Interventions within books at Vancouver Public Library, and random bookstores
The library is one of the last bastions of the democratic potential of a shared cultural consciousness, a true public commons. In the library’s privileged position as site of democratic access to information, creative forms of textual manifestations, and as repository of any number of textual and image archives, literacy and thinking can take on many forms, whether the viewer interact with books or digital media. Sometimes library is used in the directed pursuit of particular forms of knowledge (more instrumental); at other times it could be seen as more of a form of mental wandering, where one book or site leads to the next, through reference to footnotes and bibliographies or through clicking onto a variety of related links. Investigation is not confined to satisfaction of academic requirements but also involves the cultivation and satisfaction of intellectual curiosity.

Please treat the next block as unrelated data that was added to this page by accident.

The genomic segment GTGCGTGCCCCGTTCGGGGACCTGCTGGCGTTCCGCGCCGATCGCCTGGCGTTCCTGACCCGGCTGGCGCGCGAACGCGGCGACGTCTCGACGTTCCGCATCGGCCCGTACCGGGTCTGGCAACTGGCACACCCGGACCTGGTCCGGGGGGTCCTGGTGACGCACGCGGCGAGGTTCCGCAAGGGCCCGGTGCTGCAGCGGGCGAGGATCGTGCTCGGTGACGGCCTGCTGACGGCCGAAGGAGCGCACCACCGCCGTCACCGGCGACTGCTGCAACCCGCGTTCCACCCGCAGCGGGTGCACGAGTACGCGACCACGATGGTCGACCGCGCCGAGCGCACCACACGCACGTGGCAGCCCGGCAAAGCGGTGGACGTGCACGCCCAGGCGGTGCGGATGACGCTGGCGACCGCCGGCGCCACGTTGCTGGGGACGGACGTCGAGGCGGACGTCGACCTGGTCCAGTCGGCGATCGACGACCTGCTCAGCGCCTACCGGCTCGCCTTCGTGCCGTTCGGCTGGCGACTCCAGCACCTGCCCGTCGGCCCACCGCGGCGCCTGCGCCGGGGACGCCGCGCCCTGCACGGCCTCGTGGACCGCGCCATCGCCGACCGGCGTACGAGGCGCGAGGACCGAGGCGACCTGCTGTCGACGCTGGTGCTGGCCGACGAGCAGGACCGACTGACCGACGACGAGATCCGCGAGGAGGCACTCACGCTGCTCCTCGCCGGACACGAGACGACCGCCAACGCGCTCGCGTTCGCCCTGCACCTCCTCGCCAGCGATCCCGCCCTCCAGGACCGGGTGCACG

Through subtle book intervention, I create new mental paths to follow, either through the insertion of new information related to the topic of the book, or through making connections that lead to other books (in which I have perhaps also made interventions)—this results in a kind of spectral trail created between books. These ephemeral messages, seemingly accidental, will engage the viewer to think about what Roland Barthes describes as the “birth of the reader,” which comes with the “death of the author.” Subtle messages/interpretations are left behind in the books, marking an intimate engagement with texts.
The title, Trappings, refers to something being trapped, left behind, but also to the idea of the supplement or ornament, something in addition to or superfluous to the book itself. This relates to Jacques Derrida’s ideas on the supplement, and the importance placed on what comes after the text, what the text gives birth to in the reader—new unforeseen forms of engagement with the world, and the production of new textual forms.